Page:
It is interesting to read the long heritage of the idea of standing by will - especially the similarities of the idea of Alexander and Hegel passage quoted in the article.
Also, how does it compare to Feldenkrais?
Teachers vary widely, but as a rule Alexander teaching emphasizes the role of conscious intention as a way to defeat old movement patterns. Feldenkrais work leans towards reeducating the unconscious through exploration.
Alexander's writings are impenetrable, wordy, and arrogant. Feldenkrais's books are considerably clearer. Alexander was a voice actor, while Feldenkrais had a doctorate in engineering.
If you are going to learn online, get Feldenkrais's book _Awareness Through Movement_, find some recordings of the instructions, and spend hours doing them. Any Alexander Teacher who offers instruction online is a charlatan, but if you have the opportunity to take a few private lessons with an AmSAT or Affiliated Societies certified Alexander teacher, you may notice things that would take a lot of individual study.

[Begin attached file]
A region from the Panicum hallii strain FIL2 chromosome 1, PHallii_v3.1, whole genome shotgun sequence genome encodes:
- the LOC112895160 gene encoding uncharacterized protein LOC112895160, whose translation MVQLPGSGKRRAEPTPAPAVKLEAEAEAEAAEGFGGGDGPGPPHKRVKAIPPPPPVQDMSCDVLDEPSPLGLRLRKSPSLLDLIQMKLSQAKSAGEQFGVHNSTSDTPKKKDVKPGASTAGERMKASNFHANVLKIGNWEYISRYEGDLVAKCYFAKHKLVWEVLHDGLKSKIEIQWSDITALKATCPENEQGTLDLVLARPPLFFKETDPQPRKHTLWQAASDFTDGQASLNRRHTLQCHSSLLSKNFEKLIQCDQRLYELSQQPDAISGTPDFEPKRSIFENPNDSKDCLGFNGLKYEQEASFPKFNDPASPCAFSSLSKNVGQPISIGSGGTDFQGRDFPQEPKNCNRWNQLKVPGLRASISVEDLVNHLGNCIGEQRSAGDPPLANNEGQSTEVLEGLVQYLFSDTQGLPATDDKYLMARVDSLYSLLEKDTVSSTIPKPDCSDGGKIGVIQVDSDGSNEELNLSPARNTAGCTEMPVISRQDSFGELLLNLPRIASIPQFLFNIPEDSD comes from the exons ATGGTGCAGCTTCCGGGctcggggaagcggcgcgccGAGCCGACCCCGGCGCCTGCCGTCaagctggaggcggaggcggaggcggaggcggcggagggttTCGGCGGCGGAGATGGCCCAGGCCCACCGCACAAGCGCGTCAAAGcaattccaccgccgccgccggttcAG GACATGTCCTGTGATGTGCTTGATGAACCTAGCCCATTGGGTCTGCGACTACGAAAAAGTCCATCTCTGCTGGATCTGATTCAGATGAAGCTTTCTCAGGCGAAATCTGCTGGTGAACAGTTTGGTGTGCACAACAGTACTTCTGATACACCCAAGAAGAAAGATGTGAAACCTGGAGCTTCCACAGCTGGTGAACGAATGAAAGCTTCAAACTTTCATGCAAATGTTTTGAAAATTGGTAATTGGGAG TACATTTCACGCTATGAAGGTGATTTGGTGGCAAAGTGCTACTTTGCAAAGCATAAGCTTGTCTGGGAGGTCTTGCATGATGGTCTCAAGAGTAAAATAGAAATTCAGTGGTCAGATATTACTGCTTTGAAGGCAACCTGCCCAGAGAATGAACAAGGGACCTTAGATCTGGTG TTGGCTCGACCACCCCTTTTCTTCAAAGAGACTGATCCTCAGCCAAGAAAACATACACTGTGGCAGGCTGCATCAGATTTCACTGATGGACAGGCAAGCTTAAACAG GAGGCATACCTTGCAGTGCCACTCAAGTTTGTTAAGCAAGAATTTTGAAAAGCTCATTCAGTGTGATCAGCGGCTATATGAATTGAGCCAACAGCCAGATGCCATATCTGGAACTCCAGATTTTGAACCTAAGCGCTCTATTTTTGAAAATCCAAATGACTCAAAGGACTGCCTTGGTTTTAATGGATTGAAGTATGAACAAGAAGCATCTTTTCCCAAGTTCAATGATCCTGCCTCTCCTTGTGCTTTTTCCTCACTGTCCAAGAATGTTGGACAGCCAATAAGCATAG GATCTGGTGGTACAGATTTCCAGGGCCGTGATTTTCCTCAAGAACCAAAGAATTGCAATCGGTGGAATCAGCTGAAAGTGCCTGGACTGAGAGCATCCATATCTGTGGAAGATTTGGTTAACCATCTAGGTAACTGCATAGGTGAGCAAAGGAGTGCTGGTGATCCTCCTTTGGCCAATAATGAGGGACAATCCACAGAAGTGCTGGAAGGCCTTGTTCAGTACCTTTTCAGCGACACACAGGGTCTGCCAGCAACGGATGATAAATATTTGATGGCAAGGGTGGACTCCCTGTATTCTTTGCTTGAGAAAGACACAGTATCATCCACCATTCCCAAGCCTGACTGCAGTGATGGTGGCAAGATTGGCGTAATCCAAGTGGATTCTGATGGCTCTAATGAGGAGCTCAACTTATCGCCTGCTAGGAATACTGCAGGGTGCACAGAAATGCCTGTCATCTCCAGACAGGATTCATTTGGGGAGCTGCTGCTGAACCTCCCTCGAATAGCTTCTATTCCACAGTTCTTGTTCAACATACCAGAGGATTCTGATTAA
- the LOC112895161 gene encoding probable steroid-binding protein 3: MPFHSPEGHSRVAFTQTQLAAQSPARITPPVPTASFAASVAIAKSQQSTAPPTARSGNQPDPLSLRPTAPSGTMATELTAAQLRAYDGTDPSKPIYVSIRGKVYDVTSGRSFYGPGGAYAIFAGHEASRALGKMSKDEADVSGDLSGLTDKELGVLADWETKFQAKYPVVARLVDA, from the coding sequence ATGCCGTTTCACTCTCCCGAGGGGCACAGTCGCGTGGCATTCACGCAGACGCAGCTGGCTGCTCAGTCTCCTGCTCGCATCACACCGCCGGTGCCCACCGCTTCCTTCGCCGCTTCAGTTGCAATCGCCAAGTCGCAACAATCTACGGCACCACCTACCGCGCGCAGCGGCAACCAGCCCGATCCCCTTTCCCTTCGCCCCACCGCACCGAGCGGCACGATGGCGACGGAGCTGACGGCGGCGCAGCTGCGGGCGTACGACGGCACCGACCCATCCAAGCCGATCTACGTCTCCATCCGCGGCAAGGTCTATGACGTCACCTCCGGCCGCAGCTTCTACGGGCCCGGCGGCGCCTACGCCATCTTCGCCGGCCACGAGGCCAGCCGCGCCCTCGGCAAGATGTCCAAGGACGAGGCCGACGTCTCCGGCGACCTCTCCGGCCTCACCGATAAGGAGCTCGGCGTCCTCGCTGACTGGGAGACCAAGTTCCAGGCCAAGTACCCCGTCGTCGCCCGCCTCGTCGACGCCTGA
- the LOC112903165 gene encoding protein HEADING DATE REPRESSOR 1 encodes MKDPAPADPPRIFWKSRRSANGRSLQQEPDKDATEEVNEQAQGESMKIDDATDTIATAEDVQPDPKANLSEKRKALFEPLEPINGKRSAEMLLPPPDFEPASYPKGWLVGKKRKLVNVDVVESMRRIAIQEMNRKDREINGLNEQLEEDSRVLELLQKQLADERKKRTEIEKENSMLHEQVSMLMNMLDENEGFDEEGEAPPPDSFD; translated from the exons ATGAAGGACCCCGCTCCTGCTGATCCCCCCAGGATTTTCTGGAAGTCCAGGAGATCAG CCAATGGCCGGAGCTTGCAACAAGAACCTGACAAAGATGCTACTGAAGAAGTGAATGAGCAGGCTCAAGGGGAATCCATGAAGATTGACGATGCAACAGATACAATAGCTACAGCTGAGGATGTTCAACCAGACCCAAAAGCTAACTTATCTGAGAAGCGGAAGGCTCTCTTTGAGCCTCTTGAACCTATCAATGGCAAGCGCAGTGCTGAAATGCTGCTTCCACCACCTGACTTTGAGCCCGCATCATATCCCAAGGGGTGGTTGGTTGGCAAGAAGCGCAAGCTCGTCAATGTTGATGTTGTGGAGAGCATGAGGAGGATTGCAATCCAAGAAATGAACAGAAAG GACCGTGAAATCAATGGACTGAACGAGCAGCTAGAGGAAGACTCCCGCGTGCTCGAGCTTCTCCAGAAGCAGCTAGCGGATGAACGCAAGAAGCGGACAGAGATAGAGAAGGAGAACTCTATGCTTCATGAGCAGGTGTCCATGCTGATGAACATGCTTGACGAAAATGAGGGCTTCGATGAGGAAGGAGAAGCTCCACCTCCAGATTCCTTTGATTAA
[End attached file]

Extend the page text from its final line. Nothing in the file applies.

Source: I am trained as an Alexander Teacher and would happily take a Feldenkrais teacher training if I had time.
Posture can be good or bad, both while still or in movement.
Yes, of course movement is healthy and good, but moving more doesn't necessarily mean your posture will improve, or that your movement will be performed with good posture.
And the idea that "no posture is perfect" feels misleading -- when your body is in healthy balance without excess tension, then yes your posture is perfect, again regardless of whether you're in motion or not.
Once this happens, your posture adjustments are more like manipulating a single point in space (your center of gravity) than adjusting limbs and muscles. It feels effortless, or like you are always floating.
Does this idea-retraining work as well as the gym? Do you know examples of unfit people with great posture through idea-retraining?